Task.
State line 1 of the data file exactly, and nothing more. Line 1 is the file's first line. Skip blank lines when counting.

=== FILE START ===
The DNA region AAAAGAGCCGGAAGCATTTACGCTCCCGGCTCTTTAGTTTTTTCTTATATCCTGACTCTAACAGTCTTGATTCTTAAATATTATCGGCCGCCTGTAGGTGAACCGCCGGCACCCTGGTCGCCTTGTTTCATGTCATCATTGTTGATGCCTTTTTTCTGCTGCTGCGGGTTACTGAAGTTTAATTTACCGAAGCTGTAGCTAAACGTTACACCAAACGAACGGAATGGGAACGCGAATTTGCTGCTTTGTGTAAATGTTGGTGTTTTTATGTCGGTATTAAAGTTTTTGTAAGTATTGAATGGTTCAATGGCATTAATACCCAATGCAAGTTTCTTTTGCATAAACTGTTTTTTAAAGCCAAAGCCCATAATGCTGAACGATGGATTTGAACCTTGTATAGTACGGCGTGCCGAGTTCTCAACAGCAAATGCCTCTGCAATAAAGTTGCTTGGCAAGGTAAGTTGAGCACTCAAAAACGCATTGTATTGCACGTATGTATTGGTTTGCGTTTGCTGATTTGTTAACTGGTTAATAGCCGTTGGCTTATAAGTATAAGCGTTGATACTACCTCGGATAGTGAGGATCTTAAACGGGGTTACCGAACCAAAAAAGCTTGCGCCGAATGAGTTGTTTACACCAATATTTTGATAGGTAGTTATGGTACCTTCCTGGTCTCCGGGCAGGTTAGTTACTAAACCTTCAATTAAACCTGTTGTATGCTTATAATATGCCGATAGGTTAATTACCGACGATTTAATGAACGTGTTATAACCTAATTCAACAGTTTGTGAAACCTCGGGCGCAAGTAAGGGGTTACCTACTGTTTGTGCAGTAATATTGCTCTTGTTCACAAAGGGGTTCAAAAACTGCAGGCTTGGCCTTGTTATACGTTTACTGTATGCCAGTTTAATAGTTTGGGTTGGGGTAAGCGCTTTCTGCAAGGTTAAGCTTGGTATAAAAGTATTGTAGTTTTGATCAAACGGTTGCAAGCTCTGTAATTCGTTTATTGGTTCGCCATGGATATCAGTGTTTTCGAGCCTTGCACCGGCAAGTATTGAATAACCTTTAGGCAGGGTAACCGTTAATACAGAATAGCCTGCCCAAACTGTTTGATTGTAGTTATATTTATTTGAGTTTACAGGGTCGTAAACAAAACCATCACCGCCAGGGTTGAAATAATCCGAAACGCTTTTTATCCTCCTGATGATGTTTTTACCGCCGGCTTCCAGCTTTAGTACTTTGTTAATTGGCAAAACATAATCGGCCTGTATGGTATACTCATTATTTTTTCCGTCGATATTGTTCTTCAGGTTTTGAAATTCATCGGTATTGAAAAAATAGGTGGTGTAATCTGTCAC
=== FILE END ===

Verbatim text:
The DNA region AAAAGAGCCGGAAGCATTTACGCTCCCGGCTCTTTAGTTTTTTCTTATATCCTGACTCTAACAGTCTTGATTCTTAAATATTATCGGCCGCCTGTAGGTGAACCGCCGGCACCCTGGTCGCCTTGTTTCATGTCATCATTGTTGATGCCTTTTTTCTGCTGCTGCGGGTTACTGAAGTTTAATTTACCGAAGCTGTAGCTAAACGTTACACCAAACGAACGGAATGGGAACGCGAATTTGCTGCTTTGTGTAAATGTTGGTGTTTTTATGTCGGTATTAAAGTTTTTGTAAGTATTGAATGGTTCAATGGCATTAATACCCAATGCAAGTTTCTTTTGCATAAACTGTTTTTTAAAGCCAAAGCCCATAATGCTGAACGATGGATTTGAACCTTGTATAGTACGGCGTGCCGAGTTCTCAACAGCAAATGCCTCTGCAATAAAGTTGCTTGGCAAGGTAAGTTGAGCACTCAAAAACGCATTGTATTGCACGTATGTATTGGTTTGCGTTTGCTGATTTGTTAACTGGTTAATAGCCGTTGGCTTATAAGTATAAGCGTTGATACTACCTCGGATAGTGAGGATCTTAAACGGGGTTACCGAACCAAAAAAGCTTGCGCCGAATGAGTTGTTTACACCAATATTTTGATAGGTAGTTATGGTACCTTCCTGGTCTCCGGGCAGGTTAGTTACTAAACCTTCAATTAAACCTGTTGTATGCTTATAATATGCCGATAGGTTAATTACCGACGATTTAATGAACGTGTTATAACCTAATTCAACAGTTTGTGAAACCTCGGGCGCAAGTAAGGGGTTACCTACTGTTTGTGCAGTAATATTGCTCTTGTTCACAAAGGGGTTCAAAAACTGCAGGCTTGGCCTTGTTATACGTTTACTGTATGCCAGTTTAATAGTTTGGGTTGGGGTAAGCGCTTTCTGCAAGGTTAAGCTTGGTATAAAAGTATTGTAGTTTTGATCAAACGGTTGCAAGCTCTGTAATTCGTTTATTGGTTCGCCATGGATATCAGTGTTTTCGAGCCTTGCACCGGCAAGTATTGAATAACCTTTAGGCAGGGTAACCGTTAATACAGAATAGCCTGCCCAAACTGTTTGATTGTAGTTATATTTATTTGAGTTTACAGGGTCGTAAACAAAACCATCACCGCCAGGGTTGAAATAATCCGAAACGCTTTTTATCCTCCTGATGATGTTTTTACCGCCGGCTTCCAGCTTTAGTACTTTGTTAATTGGCAAAACATAATCGGCCTGTATGGTATACTCATTATTTTTTCCGTCGATATTGTTCTTCAGGTTTTGAAATTCATCGGTATTGAAAAAATAGGTGGTGTAATCTGTCAC